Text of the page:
About my “spam post” which you can’t find: If you mean the recent phone call scam, that post has a link listed in the Law Enforcement Index, simply because I didn’t want to create a whole ‘nother Index just for scammy stuff when I don’t write about such things all that often. But if you meant my three year old “spam comment humor” post, that link is listed in the Humor Index.

  5. Thanks for the info, Becky. Maybe it’ll help Manny figure out what’s going on with his browser. He hasn’t said what he’s using; it could be that certain browsers switch the positions of the list regardless of the way the site is designed to look.

    If I remember correctly (which is no sure thing), seems to me that when I was first building the site, there was an option for placing the list in either position, and that I liked it best where it is now. I do know for a fact, though, that it’s never been changed from the day the site went live.

  6. I just did some experimenting and discovered that if you magnify the page to see the writing and photos better, it moves the lists to the bottom. That may be why it shows his at the bottom. I had to magnify to 175% to get it to go there.

  7. Becky, it looks to me like you’ve solved the placement mystery. Manny’s eyesight is not good, as he’s mentioned before, so it’s highly likely he does have the print magnified. Which doesn’t explain why he’s not getting the proper listing now, but at least the placement is understood. Thanks.

  8. Keep on writing, Ghost, whenever you feel the itch. I don’t read everything (I’ve yet to start on any of your fiction because I think I might forget about it mid-story (through no fault of your own, mind; I’ve just not been a good bookworm in years)), but I like the wide range of topics and your thoughts on them. And it’s great how you interact with your readers. But there are only a few regular commenters. Imagine if you got a million views per day and hundreds of inane and hostile comments. It could happen!

  9. I will most certainly keeping on writing, Leonid. And I do understand about your “forgetting about it mid-story” concern. I took a 9 month break from The Wizard and the Weaver series and had to browse through several earlier chapters just to find out who the characters were that I intended to use. If that happens to the author, pity the poor reader, eh? (Although some readers seem to remember the stories better than I do.)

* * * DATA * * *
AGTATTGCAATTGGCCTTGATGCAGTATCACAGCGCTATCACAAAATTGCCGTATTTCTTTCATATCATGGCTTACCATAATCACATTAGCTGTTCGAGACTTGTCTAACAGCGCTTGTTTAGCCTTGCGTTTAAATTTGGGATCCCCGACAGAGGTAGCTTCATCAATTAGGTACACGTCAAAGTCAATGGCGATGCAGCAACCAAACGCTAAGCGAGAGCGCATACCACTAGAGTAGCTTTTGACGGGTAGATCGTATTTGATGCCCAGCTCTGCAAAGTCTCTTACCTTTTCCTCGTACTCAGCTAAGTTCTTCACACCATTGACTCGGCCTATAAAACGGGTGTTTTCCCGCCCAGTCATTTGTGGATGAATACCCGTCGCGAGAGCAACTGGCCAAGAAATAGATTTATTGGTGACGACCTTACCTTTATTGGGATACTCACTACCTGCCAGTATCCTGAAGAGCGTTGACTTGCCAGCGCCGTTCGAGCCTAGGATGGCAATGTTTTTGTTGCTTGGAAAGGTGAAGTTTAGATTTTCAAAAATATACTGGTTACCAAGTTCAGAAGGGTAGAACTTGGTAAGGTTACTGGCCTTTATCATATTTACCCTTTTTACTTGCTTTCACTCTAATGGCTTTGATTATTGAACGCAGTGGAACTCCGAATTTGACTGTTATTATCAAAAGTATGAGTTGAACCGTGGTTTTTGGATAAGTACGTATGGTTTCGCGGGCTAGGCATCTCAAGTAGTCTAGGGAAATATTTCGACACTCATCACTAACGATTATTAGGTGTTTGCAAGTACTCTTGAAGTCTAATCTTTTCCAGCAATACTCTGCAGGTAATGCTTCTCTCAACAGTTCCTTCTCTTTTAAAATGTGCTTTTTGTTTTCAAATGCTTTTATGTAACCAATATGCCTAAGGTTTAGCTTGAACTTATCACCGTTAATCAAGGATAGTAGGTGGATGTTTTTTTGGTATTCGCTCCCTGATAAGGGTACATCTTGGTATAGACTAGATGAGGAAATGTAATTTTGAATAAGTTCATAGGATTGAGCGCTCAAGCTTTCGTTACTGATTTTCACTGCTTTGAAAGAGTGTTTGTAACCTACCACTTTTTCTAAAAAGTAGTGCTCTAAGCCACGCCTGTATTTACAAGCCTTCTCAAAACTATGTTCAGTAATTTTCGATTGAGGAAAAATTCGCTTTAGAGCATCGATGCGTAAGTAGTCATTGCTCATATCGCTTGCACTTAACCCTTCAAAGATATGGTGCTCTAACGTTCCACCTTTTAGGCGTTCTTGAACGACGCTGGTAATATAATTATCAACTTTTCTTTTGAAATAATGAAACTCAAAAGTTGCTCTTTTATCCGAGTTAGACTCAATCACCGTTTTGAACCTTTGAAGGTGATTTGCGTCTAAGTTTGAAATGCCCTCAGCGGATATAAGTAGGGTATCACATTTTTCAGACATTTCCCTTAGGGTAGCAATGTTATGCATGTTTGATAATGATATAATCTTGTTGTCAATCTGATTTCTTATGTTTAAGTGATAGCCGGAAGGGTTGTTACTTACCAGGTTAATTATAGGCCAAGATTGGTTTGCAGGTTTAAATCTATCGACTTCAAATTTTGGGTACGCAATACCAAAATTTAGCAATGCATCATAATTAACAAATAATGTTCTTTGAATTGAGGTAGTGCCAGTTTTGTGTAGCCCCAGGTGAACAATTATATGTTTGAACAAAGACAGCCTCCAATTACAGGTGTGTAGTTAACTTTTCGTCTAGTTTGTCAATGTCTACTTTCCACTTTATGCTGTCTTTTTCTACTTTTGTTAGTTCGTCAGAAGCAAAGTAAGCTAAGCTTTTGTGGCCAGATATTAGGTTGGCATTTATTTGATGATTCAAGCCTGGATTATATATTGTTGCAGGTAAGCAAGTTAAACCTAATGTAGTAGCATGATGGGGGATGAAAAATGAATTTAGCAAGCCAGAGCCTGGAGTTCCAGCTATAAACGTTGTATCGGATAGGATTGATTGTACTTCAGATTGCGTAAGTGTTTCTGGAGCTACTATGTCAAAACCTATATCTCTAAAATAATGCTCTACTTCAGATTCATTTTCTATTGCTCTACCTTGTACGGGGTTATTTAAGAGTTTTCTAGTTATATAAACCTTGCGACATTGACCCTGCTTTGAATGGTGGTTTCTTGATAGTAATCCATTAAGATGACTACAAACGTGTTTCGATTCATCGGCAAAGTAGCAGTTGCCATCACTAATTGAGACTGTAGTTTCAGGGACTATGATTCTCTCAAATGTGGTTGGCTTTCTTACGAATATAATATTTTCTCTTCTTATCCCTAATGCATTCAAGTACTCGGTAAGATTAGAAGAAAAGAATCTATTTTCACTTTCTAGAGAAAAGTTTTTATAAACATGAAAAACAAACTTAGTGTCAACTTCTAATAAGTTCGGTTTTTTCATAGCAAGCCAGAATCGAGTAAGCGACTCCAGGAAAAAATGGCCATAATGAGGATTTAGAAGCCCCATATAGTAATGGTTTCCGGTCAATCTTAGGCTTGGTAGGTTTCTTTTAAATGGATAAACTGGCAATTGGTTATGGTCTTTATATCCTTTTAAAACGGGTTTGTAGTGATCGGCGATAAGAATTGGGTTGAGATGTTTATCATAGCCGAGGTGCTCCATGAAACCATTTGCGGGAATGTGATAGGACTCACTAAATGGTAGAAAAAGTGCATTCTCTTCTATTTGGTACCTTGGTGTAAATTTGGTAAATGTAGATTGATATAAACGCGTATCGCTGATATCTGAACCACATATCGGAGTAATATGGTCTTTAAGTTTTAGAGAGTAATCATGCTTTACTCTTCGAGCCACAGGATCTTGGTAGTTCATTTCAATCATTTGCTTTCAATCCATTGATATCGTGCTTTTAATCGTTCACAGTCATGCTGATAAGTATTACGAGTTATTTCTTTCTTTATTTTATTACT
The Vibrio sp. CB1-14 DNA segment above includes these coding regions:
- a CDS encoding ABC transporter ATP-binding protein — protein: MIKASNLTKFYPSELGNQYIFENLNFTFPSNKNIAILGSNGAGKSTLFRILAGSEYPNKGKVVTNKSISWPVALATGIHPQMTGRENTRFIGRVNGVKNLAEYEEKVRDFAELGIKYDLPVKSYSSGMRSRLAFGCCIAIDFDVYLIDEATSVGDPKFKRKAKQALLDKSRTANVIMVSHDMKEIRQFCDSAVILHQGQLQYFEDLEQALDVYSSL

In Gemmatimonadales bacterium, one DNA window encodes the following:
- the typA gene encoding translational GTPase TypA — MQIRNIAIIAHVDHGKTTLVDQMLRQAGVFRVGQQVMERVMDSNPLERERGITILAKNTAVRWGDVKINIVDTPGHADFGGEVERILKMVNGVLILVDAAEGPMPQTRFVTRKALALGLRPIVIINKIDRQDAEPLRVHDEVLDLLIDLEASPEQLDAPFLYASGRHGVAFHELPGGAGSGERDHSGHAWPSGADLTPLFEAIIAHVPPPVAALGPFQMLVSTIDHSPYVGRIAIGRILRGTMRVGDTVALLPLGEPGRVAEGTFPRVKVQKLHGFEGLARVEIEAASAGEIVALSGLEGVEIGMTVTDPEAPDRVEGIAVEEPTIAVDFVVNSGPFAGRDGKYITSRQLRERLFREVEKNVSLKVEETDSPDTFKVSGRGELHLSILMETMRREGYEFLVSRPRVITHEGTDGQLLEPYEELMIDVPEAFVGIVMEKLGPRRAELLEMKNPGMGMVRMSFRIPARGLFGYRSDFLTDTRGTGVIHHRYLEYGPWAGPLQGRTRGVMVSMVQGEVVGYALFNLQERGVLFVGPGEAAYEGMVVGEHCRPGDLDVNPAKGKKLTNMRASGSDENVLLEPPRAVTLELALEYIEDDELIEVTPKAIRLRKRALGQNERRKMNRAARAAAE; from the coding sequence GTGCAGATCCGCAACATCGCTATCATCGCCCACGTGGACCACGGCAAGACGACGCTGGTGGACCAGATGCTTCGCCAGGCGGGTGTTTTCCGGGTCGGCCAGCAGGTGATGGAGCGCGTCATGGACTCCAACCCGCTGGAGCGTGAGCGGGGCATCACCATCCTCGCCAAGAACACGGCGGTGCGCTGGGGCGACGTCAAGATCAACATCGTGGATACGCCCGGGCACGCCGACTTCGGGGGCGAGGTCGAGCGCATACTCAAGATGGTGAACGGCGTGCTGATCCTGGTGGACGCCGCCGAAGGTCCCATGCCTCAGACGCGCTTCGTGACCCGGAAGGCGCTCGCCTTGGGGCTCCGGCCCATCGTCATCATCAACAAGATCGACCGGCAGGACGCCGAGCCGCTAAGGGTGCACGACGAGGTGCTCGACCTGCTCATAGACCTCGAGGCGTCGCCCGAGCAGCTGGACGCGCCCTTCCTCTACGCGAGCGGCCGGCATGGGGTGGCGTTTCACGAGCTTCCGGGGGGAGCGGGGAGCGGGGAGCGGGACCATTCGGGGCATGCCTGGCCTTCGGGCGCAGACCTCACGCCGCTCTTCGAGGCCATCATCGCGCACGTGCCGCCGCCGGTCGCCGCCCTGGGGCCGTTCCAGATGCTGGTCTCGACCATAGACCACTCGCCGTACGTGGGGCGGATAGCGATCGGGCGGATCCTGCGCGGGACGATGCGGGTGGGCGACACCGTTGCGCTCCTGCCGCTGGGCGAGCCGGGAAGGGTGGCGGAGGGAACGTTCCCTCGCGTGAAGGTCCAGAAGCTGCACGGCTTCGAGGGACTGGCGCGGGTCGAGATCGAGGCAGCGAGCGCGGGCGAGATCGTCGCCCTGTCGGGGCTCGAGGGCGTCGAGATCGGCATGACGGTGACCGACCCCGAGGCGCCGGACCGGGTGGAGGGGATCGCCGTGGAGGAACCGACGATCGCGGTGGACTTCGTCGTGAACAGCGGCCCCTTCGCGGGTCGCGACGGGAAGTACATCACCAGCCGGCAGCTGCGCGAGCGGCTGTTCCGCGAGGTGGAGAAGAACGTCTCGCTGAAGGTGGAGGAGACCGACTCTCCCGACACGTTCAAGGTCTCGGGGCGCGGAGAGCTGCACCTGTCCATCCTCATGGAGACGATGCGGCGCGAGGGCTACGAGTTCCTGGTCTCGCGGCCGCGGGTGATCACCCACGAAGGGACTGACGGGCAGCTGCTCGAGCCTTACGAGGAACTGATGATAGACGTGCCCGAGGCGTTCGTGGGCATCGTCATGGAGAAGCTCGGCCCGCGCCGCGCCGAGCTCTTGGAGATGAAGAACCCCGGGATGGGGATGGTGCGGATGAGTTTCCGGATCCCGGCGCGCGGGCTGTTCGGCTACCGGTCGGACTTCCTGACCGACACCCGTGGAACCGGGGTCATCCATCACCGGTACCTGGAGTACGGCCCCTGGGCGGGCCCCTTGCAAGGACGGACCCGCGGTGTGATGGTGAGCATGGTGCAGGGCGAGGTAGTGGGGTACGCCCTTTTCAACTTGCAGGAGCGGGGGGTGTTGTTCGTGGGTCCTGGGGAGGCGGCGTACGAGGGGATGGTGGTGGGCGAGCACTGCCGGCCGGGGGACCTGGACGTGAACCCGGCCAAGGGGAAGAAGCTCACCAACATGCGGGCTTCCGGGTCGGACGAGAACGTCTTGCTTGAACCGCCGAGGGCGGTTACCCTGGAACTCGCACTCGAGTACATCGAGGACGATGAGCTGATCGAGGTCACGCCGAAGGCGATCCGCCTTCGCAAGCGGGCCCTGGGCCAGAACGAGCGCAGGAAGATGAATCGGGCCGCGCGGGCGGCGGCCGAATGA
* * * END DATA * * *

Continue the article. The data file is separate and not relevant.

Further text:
A million views per day and hundreds of inane and hostile comments …yes indeed, it COULD happen. I’m betting DreamHost would have to move the site to a much more robust designated server than it’s currently using to handle the traffic (with corresponding increase in cost to me, of course), but it’s possible.

    The ugly comments could be doable, though, thanks to the magic Delete button. I’ve long believed it’s a truly silly attacker who leaves a “hit comment” on any site owned and controlled by a single author who happens to also be the webmaster. And if they tried attacking again and again, just to overwhelm, no problem at all: Then they get marked as spam and WordPresses most excellent, fast-learning Akismet anti-spam program would swiftly figure out comments from those sources were absolutely taboo. Love that Akismet!

    May or may not figure out a good way to write about it in a post so that lots of people will actually see it, but I got a real Valentine’s Day blessing today. Ate supper at the Country House Restaurant in Sierra Vista, went to check out, and found out I owed…NOTHING. A couple with a young baby, seated clear across the room from me, had told their waitress, “We want to pay for that gentleman’s meal, but don’t tell him until after we’re gone.” Guess they felt like showing some love to the “poor fellow” eating alone on Valentine’s Day, just reading his Kindle.

    What loving hearts those two must possess. Their child is most fortunate to have them as parents, seems to me.

  10. Congratulations on the stats, Ghost! Very impressive, indeed.

    I, for one, follow you because of your writing style and the genuine person that you are. As you know, we met on HP years ago and became friends. You welcomed me into your fold where I fell in love with you and Pam.Once you left and created this wonderful site, I happily followed along wagging my tail.

    You’ve got a friend (and fan) for life. Pam, too! 🙂

  11. Thanks, Sha. That image really made my day, you happily following along wagging your tail! 😀